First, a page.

Image used under Fair Use via Wikipedia

As the current monarch, Queen Elizabeth II is often seen wearing brightly coloured matching suits, but her wedding dress as a princess was more romantic than radical in its design. It had a high neckline and a fitted bodice, with embroidered flowers and embellishments of crystals and 10, 000 pearls. The dress was especially notable for the time in which it was made – during the Second World War, rationing meant that Princess Elizabeth needed to purchase the material with ration coupons, and the silkworms to make the silk were specifically bought from China, and not Japan or Germany.


Image via The Telegraph

One of the simplest royal wedding dresses, Princess Margaret’s bridal fashion was nevertheless incredibly stylish in its minimalism. Made of around 30m of fabric and minimally embellished with beading and crystal, it became one of designer Norman Hartnell’s best-known and loved pieces for its perfect fit and design. It also allowed statement pieces to stand out, meaning that her grandmother’s gift of a diamond necklace and the grandiose Poltimore tiara made even more of an impact than they would’ve with a more ornate dress.


Image used under Fair Use via Wikipedia

After her marriage to Prince Charles, Princess Diana became a symbol of British royalty still highly regarded and discussed today – and her wedding dress was no different. Made from ivory silk taffeta and antique lace, the enormous dress was decorated with hand-stitched embroidery and 10, 000 pearls, and inspired bridal fashion for several subsequent years. The dress was a complicated one to wear on the day, however, since the 25-foot train couldn’t fit in the carriage, and ended up wrinkled for the wedding ceremony.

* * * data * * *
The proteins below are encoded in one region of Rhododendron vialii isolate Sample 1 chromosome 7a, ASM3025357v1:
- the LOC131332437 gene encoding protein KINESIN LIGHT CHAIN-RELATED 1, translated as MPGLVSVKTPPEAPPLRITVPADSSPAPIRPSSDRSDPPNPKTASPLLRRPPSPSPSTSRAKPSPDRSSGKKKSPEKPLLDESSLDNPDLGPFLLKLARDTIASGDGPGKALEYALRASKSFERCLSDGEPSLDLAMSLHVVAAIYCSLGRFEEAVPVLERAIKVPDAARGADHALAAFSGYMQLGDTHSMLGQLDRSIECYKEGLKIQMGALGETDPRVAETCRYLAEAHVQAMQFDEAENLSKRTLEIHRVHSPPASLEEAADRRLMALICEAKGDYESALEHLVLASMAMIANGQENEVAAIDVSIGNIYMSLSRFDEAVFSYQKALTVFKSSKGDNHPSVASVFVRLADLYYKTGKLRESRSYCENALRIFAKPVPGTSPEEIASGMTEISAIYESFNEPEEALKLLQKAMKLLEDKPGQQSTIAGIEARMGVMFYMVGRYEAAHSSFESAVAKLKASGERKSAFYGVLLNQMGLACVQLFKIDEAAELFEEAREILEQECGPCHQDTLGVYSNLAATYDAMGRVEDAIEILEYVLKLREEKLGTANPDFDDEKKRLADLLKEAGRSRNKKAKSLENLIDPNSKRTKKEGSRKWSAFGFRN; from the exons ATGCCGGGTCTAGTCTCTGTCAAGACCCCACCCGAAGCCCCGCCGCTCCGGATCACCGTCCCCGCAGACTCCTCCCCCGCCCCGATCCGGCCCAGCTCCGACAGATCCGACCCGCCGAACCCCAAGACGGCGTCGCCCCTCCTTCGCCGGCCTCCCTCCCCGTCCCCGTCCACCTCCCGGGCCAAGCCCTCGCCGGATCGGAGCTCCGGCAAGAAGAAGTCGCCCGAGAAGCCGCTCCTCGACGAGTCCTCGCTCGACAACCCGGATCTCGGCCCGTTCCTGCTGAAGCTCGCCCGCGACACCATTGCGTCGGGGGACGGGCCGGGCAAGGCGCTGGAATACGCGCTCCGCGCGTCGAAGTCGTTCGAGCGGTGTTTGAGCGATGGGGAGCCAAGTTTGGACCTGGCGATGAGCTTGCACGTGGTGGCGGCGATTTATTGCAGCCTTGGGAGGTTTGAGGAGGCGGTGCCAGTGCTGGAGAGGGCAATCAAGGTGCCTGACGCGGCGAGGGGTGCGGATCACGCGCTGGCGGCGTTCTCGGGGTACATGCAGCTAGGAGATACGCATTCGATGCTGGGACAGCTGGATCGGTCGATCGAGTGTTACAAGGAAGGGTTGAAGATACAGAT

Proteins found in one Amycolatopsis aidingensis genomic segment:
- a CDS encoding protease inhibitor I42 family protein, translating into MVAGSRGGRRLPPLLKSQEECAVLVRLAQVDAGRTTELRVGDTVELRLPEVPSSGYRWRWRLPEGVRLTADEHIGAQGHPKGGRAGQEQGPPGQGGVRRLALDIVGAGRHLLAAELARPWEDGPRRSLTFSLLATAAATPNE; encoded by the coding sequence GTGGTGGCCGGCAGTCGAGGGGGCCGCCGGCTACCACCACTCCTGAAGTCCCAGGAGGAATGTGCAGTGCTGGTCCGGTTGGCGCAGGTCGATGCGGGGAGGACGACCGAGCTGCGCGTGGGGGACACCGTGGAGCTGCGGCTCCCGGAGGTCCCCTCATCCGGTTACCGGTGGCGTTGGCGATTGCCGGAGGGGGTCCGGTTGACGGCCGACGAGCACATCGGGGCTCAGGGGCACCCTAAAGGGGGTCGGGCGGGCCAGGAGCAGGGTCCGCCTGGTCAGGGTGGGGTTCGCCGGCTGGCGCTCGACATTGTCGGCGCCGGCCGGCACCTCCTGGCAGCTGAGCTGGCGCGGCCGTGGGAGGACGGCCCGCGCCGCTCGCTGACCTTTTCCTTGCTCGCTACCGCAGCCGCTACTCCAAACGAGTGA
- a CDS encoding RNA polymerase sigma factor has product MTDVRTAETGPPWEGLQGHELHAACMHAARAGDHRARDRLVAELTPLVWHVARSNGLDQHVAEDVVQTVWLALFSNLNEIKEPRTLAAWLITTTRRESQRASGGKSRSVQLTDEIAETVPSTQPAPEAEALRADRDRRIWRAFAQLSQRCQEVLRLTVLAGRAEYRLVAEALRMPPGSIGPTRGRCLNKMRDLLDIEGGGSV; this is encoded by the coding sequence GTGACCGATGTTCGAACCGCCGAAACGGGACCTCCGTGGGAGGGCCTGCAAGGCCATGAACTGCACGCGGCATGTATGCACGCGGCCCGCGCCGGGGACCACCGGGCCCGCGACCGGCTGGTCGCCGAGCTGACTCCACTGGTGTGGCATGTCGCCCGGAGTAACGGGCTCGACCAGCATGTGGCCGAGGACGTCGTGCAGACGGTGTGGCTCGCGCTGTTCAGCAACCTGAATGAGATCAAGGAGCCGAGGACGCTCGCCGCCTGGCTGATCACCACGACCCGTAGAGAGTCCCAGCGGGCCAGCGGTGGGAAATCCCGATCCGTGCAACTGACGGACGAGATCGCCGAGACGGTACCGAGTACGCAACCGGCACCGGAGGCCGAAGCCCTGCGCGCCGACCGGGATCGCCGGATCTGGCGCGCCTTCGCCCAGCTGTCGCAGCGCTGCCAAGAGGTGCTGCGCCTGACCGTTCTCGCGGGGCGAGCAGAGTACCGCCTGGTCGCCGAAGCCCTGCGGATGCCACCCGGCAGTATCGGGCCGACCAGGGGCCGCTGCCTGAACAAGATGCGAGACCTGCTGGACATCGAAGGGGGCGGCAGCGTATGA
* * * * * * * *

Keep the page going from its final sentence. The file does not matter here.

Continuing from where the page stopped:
Image used under Fair Use via Wikipedia

Whenever Camilla makes headlines, it’s usually for her unexpected fashion, and her wedding dress was no different. Forgoing the long train and dramatic skirts of younger brides, Camilla instead wore a cream silk chiffon dress and matching overcoat that hit just below her knees, and a wide-brimmed straw hat reminiscent of Ascot fashion. For the blessing, she switched to a floor-length pale blue coat with gold embroidery and a matching dress, accompanied by a large and unusual spray of golden feathers.


Image via Shutterstock

Kate Middleton took to the steps of Westminster Abbey in 2011, wearing what is arguably one of the most well-recognised dresses ever worn. The dress was designed by Sarah Burton, creative director of Alexander McQueen, and was fairly traditional in its design, with lace offering coverage for her shoulders and arms. It proved incredibly influential – the subsequent bridal market was rife with copycat designs, another example of the so-called ‘Kate Middleton effect’. She also changed into a second, less-known wedding dress for the post-ceremony celebrations, which exchanged the trail for a fuzzy jacket and the lace for a diamante belt.